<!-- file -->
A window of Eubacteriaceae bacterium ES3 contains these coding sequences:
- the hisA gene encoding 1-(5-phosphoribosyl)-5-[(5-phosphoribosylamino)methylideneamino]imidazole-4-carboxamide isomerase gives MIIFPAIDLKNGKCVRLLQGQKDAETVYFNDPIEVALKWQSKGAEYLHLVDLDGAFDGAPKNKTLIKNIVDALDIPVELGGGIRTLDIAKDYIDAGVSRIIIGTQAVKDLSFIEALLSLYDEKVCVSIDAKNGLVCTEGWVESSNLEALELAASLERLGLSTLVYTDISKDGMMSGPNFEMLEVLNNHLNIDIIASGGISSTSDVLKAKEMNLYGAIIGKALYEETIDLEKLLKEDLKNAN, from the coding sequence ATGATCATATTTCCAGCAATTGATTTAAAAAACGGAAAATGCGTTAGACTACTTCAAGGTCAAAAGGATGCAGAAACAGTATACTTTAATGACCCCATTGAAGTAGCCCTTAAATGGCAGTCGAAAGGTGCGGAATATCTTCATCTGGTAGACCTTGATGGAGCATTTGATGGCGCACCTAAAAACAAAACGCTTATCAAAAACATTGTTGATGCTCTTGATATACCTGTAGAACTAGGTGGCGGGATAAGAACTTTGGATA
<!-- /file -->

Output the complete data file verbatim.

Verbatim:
A window of Eubacteriaceae bacterium ES3 contains these coding sequences:
- the hisA gene encoding 1-(5-phosphoribosyl)-5-[(5-phosphoribosylamino)methylideneamino]imidazole-4-carboxamide isomerase gives MIIFPAIDLKNGKCVRLLQGQKDAETVYFNDPIEVALKWQSKGAEYLHLVDLDGAFDGAPKNKTLIKNIVDALDIPVELGGGIRTLDIAKDYIDAGVSRIIIGTQAVKDLSFIEALLSLYDEKVCVSIDAKNGLVCTEGWVESSNLEALELAASLERLGLSTLVYTDISKDGMMSGPNFEMLEVLNNHLNIDIIASGGISSTSDVLKAKEMNLYGAIIGKALYEETIDLEKLLKEDLKNAN, from the coding sequence ATGATCATATTTCCAGCAATTGATTTAAAAAACGGAAAATGCGTTAGACTACTTCAAGGTCAAAAGGATGCAGAAACAGTATACTTTAATGACCCCATTGAAGTAGCCCTTAAATGGCAGTCGAAAGGTGCGGAATATCTTCATCTGGTAGACCTTGATGGAGCATTTGATGGCGCACCTAAAAACAAAACGCTTATCAAAAACATTGTTGATGCTCTTGATATACCTGTAGAACTAGGTGGCGGGATAAGAACTTTGGATA